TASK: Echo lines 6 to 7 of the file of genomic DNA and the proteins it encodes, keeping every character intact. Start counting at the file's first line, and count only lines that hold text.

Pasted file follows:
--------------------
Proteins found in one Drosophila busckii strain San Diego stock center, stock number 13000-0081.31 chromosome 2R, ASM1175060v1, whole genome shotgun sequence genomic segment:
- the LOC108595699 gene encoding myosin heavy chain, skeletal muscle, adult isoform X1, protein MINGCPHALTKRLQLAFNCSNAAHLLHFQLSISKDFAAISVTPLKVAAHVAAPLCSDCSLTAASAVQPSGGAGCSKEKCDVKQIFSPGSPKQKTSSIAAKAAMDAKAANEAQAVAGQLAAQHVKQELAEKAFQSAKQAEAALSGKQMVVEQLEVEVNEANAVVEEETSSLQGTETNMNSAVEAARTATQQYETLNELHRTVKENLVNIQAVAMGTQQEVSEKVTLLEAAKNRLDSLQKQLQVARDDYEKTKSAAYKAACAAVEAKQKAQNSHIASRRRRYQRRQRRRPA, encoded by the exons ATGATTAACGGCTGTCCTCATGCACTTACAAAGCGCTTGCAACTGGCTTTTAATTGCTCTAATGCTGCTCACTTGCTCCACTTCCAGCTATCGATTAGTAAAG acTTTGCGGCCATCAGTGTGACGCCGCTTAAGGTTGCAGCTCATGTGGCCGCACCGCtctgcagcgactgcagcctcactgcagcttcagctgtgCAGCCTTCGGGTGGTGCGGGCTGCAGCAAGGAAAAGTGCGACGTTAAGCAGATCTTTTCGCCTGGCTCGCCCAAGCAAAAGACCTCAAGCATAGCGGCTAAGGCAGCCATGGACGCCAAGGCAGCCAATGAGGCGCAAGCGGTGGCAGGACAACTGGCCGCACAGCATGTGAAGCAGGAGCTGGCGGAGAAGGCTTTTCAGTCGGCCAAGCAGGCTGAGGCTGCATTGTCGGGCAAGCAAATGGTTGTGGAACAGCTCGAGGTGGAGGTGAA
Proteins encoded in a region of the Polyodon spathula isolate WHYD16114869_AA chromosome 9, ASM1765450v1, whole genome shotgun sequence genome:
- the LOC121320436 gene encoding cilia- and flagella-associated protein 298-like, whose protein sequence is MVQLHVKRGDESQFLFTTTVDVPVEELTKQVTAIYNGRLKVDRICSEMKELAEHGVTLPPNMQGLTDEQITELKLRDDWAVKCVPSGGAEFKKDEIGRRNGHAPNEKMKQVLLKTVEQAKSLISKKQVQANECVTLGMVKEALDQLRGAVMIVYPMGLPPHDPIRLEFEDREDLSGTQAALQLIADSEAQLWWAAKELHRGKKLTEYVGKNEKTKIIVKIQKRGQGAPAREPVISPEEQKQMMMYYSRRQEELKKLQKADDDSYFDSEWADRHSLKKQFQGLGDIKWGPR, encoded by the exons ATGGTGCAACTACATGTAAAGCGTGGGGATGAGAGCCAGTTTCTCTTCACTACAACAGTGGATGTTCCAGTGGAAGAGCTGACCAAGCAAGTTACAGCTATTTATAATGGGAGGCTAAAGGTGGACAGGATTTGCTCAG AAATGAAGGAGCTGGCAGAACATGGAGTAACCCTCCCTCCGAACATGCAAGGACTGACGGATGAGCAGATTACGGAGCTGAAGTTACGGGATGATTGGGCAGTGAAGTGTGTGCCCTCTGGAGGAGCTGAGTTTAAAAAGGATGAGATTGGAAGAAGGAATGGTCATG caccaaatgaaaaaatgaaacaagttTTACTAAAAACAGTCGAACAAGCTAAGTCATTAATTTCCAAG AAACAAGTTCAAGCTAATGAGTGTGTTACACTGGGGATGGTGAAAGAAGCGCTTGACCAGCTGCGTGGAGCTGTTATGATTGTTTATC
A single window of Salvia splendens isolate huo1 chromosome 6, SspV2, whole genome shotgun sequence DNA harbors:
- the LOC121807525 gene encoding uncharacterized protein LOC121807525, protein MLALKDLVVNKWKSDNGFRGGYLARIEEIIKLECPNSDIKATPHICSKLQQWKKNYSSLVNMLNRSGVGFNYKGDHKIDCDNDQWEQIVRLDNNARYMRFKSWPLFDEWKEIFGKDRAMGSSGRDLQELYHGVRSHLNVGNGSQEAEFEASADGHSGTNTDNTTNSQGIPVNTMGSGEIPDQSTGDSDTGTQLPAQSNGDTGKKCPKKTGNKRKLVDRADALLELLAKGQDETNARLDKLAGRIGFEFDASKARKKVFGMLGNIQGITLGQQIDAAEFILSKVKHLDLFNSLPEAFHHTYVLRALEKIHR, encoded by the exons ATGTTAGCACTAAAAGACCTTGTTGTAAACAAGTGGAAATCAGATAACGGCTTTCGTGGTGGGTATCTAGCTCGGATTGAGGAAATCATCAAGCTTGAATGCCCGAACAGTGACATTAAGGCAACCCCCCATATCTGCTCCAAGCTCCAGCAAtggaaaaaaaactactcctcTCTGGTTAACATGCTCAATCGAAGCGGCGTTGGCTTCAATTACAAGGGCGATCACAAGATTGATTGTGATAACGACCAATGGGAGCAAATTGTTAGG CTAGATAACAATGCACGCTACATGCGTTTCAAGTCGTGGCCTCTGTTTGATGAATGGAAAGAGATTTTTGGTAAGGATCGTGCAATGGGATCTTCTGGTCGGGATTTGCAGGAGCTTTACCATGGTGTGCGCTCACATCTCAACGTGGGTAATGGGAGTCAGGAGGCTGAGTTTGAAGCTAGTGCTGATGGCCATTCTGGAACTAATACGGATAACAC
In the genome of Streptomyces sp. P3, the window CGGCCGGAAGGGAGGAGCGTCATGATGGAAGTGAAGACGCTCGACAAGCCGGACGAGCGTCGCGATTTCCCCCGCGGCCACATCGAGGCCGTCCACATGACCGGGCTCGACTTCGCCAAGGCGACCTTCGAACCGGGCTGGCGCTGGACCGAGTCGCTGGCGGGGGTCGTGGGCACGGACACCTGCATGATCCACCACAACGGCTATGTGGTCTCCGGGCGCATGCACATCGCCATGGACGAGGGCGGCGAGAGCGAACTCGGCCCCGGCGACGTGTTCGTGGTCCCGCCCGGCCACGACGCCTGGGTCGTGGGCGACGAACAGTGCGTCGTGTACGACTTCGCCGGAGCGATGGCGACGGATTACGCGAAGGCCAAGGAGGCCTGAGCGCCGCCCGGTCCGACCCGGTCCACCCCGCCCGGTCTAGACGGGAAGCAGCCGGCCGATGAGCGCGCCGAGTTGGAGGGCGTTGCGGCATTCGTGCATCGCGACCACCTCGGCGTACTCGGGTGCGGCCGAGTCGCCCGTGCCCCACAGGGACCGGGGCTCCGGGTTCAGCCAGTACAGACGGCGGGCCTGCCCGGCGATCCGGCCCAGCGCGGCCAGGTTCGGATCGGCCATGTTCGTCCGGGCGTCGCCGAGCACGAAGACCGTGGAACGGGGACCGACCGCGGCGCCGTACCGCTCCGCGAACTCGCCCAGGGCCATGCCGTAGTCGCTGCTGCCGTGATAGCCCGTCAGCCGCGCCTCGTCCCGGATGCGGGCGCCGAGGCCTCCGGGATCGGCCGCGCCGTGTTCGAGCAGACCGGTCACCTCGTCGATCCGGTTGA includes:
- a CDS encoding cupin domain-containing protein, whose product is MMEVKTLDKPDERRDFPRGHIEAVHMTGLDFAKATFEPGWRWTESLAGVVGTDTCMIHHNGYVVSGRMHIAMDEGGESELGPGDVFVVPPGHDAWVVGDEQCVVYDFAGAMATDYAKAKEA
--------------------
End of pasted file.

- the LOC121807525 gene encoding uncharacterized protein LOC121807525, protein MLALKDLVVNKWKSDNGFRGGYLARIEEIIKLECPNSDIKATPHICSKLQQWKKNYSSLVNMLNRSGVGFNYKGDHKIDCDNDQWEQIVRLDNNARYMRFKSWPLFDEWKEIFGKDRAMGSSGRDLQELYHGVRSHLNVGNGSQEAEFEASADGHSGTNTDNTTNSQGIPVNTMGSGEIPDQSTGDSDTGTQLPAQSNGDTGKKCPKKTGNKRKLVDRADALLELLAKGQDETNARLDKLAGRIGFEFDASKARKKVFGMLGNIQGITLGQQIDAAEFILSKVKHLDLFNSLPEAFHHTYVLRALEKIHR, encoded by the exons ATGTTAGCACTAAAAGACCTTGTTGTAAACAAGTGGAAATCAGATAACGGCTTTCGTGGTGGGTATCTAGCTCGGATTGAGGAAATCATCAAGCTTGAATGCCCGAACAGTGACATTAAGGCAACCCCCCATATCTGCTCCAAGCTCCAGCAAtggaaaaaaaactactcctcTCTGGTTAACATGCTCAATCGAAGCGGCGTTGGCTTCAATTACAAGGGCGATCACAAGATTGATTGTGATAACGACCAATGGGAGCAAATTGTTAGG CTAGATAACAATGCACGCTACATGCGTTTCAAGTCGTGGCCTCTGTTTGATGAATGGAAAGAGATTTTTGGTAAGGATCGTGCAATGGGATCTTCTGGTCGGGATTTGCAGGAGCTTTACCATGGTGTGCGCTCACATCTCAACGTGGGTAATGGGAGTCAGGAGGCTGAGTTTGAAGCTAGTGCTGATGGCCATTCTGGAACTAATACGGATAACAC
In the genome of Streptomyces sp. P3, the window CGGCCGGAAGGGAGGAGCGTCATGATGGAAGTGAAGACGCTCGACAAGCCGGACGAGCGTCGCGATTTCCCCCGCGGCCACATCGAGGCCGTCCACATGACCGGGCTCGACTTCGCCAAGGCGACCTTCGAACCGGGCTGGCGCTGGACCGAGTCGCTGGCGGGGGTCGTGGGCACGGACACCTGCATGATCCACCACAACGGCTATGTGGTCTCCGGGCGCATGCACATCGCCATGGACGAGGGCGGCGAGAGCGAACTCGGCCCCGGCGACGTGTTCGTGGTCCCGCCCGGCCACGACGCCTGGGTCGTGGGCGACGAACAGTGCGTCGTGTACGACTTCGCCGGAGCGATGGCGACGGATTACGCGAAGGCCAAGGAGGCCTGAGCGCCGCCCGGTCCGACCCGGTCCACCCCGCCCGGTCTAGACGGGAAGCAGCCGGCCGATGAGCGCGCCGAGTTGGAGGGCGTTGCGGCATTCGTGCATCGCGACCACCTCGGCGTACTCGGGTGCGGCCGAGTCGCCCGTGCCCCACAGGGACCGGGGCTCCGGGTTCAGCCAGTACAGACGGCGGGCCTGCCCGGCGATCCGGCCCAGCGCGGCCAGGTTCGGATCGGCCATGTTCGTCCGGGCGTCGCCGAGCACGAAGACCGTGGAACGGGGACCGACCGCGGCGCCGTACCGCTCCGCGAACTCGCCCAGGGCCATGCCGTAGTCGCTGCTGCCGTGATAGCCCGTCAGCCGCGCCTCGTCCCGGATGCGGGCGCCGAGGCCTCCGGGATCGGCCGCGCCGTGTTCGAGCAGACCGGTCACCTCGTCGATCCGGTTGA includes: